US v. Villalobos (In re Villalobos)

BAP No. NV-13-1179-JuKiTa; Bk Nos. 10-52248, 10-52249, 10-52251, 10-52252; (not appropriate for publication)
Though the Ninth Circuit BAP found that a confirmed chapter 11 plan had been substantially consummated, the BAP nevertheless reversed the Bankruptcy Court's confirmation order.
Procedural context:
The Bankruptcy Court confirmed a jointly-administered Debtors’ liquidation plan (“Plan”) over the objection of the IRS. The Court overruled the IRS’ objections that the Plan did not satisfy §1129(a)(9)(C), (11) and (15), among other objections. The IRS filed an appeal. The BAP determined that there was insufficient evidence in the record to support the Court’s finding that the Debtors would be able to pay the IRS’ claim in full within the five-year period prescribed by §1129(a)(9)(C), and concluded that the Plan was not feasible as required under §1129(a)(11). Further, the BAP determined that the Plan did not satisfy §1129(a)(15). Accordingly, the BAP reversed the Bankruptcy Court’s order confirming the Plan.
One of the Debtors, an individual (Villalobos), filed a chapter 11 petition on behalf of himself and three related business entities. Villalobos scheduled assets with a combined value of $63 million, secured debt of $7.2 million and unsecured debt of $6.5 million. The IRS filed an unsecured priority tax claim of approximately $2.65 million and an unsecured general tax claim of $112,392. The Debtors filed a liquidation plan (“Plan”) that included the substantive consolidation of the estates, an assignment of certain consolidated assets and liabilities of the estates to a liquidation trust, from which all creditor claims would be paid in full. The Plan did not commit Villalobos’ future income to fund the Plan. In addressing the IRS’ priority claim, the Plan required quarterly payments of $25,000 from the liquidating trust with a balloon payment within 5 years after the Effective Date. If the trust did not have sufficient funds to pay the balloon payment, the Plan required Villalobos to contribute his 50% retained interest in pending litigation. The IRS filed objections to the Plan, asserting that (i) the IRS would not receive full payment on its priority claim as required under §1129(a)(9)(C), and (ii) therefore the Plan was not feasible under §1129(a)(11), and (iii) the Plan did not satisfy §1129(a)(15) since Villalobos did not commit future income to fund the Plan. Based on declarations of counsel for the creditors’ committee and the proposed liquidation trustee, the Bankruptcy Court found the Plan feasible as required under §1129(a)(9)(C) and (11). The Bankruptcy Court further found that Villalobos did not have any disposable income. The Bankruptcy Court confirmed the Plan. The IRS filed an appeal and sought a stay from the Bankruptcy Court and the BAP, both of which requests were denied. On appeal, the BAP determined that the Plan had been substantially consummated, with certain properties being transferred and funds disbursed to creditors by the liquidating trust. Considering whether the appeal was equitably moot, the BAP analyzed this issue under the Ninth Circuit’s 4-part “comprehensive test” and under §1127(e). The BAP determined that it could afford appropriate relief without affecting prior actions of the liquidating trust, and thus the appeal was not moot. Addressing the merits of the appeal, the BAP found the supporting declarations of committee counsel and the liquidating trust’s trustee to be unsupported by any other evidence, such as appraisals of the real properties, independent analysis of litigation recoveries, or collectability of receivables. The BAP ruled that the Bankruptcy Court’s account of the evidence on feasibility and whether the Debtors could pay the IRS within the 5-year period under §1129(a)(9)(C) “was not plausible in light of the record viewed in its entirety.” Further, based on Villalobos’ declarations filed in the case, the BAP found that the Debtor indeed had “disposable income” derived from post-petition proceeds distributed from retirement funds and his defined benefit plan. Thus, the Bankruptcy Court’s finding that §1129(a)(15) was satisfied was clear error. Accordingly, the BAP reversed the confirmation order and remanded the case back to the Bankruptcy Court for further proceedings.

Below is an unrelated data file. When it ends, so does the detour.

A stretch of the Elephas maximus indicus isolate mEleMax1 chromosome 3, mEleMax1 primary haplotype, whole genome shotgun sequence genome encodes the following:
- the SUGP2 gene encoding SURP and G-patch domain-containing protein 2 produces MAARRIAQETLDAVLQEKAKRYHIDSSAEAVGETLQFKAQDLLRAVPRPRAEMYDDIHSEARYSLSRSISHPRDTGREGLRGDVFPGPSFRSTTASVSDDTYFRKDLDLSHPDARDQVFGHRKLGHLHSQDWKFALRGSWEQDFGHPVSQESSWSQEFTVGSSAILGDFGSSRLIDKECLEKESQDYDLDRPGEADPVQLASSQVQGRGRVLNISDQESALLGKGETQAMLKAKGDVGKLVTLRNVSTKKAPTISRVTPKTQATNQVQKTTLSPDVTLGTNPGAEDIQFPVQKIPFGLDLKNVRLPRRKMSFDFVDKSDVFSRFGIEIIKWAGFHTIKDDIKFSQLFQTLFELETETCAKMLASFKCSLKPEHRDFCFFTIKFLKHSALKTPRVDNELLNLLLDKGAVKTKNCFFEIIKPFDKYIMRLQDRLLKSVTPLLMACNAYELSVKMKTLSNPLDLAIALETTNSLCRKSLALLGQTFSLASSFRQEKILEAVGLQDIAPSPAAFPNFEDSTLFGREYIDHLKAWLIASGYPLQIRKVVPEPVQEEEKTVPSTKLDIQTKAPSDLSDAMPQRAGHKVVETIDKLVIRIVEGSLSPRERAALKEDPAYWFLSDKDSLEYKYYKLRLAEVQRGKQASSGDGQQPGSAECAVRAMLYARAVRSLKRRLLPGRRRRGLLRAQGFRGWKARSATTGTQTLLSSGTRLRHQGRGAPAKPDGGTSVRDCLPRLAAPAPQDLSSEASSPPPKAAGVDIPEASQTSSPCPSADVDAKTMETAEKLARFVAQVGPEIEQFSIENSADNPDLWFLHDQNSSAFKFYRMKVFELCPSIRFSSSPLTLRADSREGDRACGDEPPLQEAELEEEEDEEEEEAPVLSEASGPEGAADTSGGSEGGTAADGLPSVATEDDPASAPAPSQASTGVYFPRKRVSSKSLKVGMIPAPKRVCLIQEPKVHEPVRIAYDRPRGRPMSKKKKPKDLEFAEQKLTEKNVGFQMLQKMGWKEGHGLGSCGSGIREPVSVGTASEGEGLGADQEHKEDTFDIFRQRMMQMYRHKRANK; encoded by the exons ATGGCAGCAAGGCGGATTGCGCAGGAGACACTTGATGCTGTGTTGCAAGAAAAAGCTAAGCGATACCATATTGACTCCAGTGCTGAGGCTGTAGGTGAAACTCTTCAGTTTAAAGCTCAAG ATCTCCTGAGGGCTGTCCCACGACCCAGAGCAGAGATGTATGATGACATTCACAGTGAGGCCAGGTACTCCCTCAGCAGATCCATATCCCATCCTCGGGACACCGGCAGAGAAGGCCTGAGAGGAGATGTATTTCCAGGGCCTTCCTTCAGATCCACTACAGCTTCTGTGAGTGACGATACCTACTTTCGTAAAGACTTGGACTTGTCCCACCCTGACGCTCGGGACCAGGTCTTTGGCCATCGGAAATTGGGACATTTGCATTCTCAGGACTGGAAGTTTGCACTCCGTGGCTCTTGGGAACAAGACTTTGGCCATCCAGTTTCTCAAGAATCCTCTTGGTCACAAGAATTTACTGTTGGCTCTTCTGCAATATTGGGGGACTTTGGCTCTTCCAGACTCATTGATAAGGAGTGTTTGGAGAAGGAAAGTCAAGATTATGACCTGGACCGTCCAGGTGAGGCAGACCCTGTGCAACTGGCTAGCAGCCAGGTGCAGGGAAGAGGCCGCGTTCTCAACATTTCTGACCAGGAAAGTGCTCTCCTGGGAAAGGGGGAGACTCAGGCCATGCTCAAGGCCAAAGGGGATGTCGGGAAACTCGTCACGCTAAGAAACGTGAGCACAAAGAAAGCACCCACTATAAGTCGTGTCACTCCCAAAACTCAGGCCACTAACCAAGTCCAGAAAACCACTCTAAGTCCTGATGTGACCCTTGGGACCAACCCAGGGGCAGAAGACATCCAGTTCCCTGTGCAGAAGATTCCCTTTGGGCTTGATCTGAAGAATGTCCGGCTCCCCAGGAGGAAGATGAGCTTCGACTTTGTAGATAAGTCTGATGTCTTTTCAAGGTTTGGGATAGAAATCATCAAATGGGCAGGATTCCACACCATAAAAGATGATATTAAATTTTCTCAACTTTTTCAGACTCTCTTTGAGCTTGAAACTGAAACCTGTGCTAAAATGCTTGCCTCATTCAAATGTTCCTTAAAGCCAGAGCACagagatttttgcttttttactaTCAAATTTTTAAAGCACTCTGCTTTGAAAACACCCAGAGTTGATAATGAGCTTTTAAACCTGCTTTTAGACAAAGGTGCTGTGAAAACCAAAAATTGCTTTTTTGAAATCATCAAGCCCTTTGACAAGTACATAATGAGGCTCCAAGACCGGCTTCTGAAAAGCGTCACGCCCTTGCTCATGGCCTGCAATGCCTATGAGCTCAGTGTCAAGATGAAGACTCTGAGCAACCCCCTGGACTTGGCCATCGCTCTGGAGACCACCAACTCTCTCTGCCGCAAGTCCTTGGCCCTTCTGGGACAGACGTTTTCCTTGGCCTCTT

JURY, KIRSCHER and TAYLOR, Bankruptcy Judges

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